Movie in My Pillow/Una pelicula en mi almohada

Movie in My Pillow/Una pelicula en mi almohada

by Jorge Argueta, Elizabeth Gomez
     
 

A young boy with two homelands and a delightful sense of wonder comes to life in Jorge Argueta’s first collection of poems for children. Young Jorgito lives in San Francisco’s Mission District, but he hasn’t forgotten his native El Salvador. He recalls the volcanoes, the tasty cornmeal pupusas, and his grandmother’s stories. As he changes from timid newcomer to…  See more details below

Overview

A young boy with two homelands and a delightful sense of wonder comes to life in Jorge Argueta’s first collection of poems for children. Young Jorgito lives in San Francisco’s Mission District, but he hasn’t forgotten his native El Salvador. He recalls the volcanoes, the tasty cornmeal pupusas, and his grandmother’s stories. As he changes from timid newcomer to seasoned city dweller, Jorgito’s memories and new adventures form a patchwork of dreams — the movie in his pillow — that is perfectly suited to his new bicultural identity.

Editorial Reviews

Publishers Weekly - Publisher's Weekly
In A Movie in My Pillow/Una pel cula en mi almohada by Jorge Argueta, illus. by Elizabeth G mez, a boy collects images of his San Francisco neighborhood and connects them with memories of his life in El Salvador. Universal experiences such as the sadness of leaving friends and family share space with lighthearted episodes of riding a bike and chasing a shadow. The artwork, with an accessible folk-art quality, more convincingly portrays people than its hybrid combinations of reality and fantasy (e.g., a flock of birds with, literally, engines on a wing or propellers on a beak). ( Mar.) Copyright 2001 Cahners Business Information.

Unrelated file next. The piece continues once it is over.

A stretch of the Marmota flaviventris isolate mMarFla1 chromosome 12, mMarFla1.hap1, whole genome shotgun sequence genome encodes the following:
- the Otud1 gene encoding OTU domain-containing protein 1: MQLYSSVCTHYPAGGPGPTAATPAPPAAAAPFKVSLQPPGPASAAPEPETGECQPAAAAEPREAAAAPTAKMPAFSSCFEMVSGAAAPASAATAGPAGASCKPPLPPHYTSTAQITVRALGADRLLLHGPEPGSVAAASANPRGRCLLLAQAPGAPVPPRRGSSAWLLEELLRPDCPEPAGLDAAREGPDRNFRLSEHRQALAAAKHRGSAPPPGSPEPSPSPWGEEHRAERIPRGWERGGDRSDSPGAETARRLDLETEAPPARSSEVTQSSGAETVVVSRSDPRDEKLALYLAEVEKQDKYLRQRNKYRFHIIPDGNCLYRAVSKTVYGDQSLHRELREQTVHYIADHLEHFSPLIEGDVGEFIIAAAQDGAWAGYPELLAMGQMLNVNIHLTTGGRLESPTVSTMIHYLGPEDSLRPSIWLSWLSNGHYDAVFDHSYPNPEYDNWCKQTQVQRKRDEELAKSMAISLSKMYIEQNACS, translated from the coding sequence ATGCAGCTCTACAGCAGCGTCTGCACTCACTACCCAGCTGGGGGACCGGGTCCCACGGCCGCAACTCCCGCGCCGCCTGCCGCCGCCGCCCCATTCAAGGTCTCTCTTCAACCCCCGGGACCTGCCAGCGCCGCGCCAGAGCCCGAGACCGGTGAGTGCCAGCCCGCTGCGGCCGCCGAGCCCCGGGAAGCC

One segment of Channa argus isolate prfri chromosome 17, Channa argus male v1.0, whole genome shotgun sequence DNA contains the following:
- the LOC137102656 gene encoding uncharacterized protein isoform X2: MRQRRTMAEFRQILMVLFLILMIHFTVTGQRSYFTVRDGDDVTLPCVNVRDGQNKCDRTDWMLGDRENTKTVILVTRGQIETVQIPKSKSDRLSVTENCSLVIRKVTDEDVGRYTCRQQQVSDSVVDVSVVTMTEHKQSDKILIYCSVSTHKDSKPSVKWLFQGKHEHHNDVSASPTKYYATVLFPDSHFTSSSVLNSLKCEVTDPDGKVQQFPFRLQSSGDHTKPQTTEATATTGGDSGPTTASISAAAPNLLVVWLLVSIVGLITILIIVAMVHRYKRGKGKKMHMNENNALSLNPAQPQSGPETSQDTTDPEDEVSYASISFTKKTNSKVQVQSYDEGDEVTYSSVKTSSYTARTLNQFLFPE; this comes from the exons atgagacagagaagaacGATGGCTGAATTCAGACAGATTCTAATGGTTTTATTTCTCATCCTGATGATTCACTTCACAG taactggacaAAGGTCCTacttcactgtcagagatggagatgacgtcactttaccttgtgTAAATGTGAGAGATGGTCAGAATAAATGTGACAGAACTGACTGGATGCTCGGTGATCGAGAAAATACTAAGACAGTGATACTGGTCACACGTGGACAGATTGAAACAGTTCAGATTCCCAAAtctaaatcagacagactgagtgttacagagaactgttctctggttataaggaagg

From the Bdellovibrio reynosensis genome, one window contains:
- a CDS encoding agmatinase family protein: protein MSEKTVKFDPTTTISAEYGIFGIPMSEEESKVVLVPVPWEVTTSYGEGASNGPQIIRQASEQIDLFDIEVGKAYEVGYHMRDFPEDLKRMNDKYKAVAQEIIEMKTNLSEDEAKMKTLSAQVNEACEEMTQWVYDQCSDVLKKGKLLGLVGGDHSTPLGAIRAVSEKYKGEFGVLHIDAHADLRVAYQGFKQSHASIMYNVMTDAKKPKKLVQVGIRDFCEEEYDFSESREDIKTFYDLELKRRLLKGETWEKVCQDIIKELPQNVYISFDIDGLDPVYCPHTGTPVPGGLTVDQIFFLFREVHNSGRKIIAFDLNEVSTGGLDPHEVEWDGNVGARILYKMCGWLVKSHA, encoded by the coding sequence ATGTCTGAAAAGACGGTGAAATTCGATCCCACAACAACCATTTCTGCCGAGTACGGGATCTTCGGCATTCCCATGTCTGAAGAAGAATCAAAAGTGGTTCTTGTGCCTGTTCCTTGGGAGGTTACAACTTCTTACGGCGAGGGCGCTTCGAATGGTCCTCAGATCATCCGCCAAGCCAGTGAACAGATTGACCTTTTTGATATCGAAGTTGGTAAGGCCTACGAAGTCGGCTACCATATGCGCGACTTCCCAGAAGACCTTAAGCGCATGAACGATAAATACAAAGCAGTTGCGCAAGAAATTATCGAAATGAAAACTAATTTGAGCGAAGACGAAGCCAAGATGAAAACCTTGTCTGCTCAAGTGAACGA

Poetry is often laden with suffering, and it is the suffering behind Argueta's poetry that brings out its beauty. A bilingual author, his poems in this book are beautiful and rhythmic in both English and Spanish, telling of his own memories of civil war in El Salvador, of his grandma, of separation, and of family. A nice gift option. 2001, Children's Book Press, $15.95. Ages 5 to 12. Reviewer: A. Braga SOURCE: Parent Council Volume 8
School Library Journal
Gr 3-6-Poems in Spanish and in English communicate the poet's memories of being a boy in El Salvador and in San Francisco. "Here chickens come/in plastic bags/Over there/they slept beside me." The lines capture the pleasures and difficulties of living in each country, but mostly, they capture the sense of being a child in the city. "My bicycle/is a dragon/dancing/cumbias/all the way/to El Salvador." Small notes next to the poems explain potentially unfamiliar terms (the cumbia is a Latin dance). Argueta has published several books of poetry, but this is his first for children. G-mez's rich and bright paintings fill every spread with the same joy and literal humor that she used in Juan Felipe Herrera's The Upside Down Boy/El ni-o de cabeza (Children's Book, 2000). The style is almost primitive, and combines with the "handwritten" typeface to make the book feel immediate and comfortable. The author's introduction and the artist's title-page map of North America give context to the poet's experiences, making this an appealing choice to fill the need for books about Salvadore-os, as well as an excellent addition to any poetry collection.-Nina Lindsay, Oakland Public Library, CA Copyright 2001 Cahners Business Information.

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Product Details

ISBN-13:
9780892391653
Publisher:
Lee & Low Books, Inc.
Publication date:
01/28/2001
Edition description:
Spanish Language Edition
Pages:
32
Product dimensions:
8.56(w) x 10.08(h) x 0.38(d)
Age Range:
6 - 10 Years

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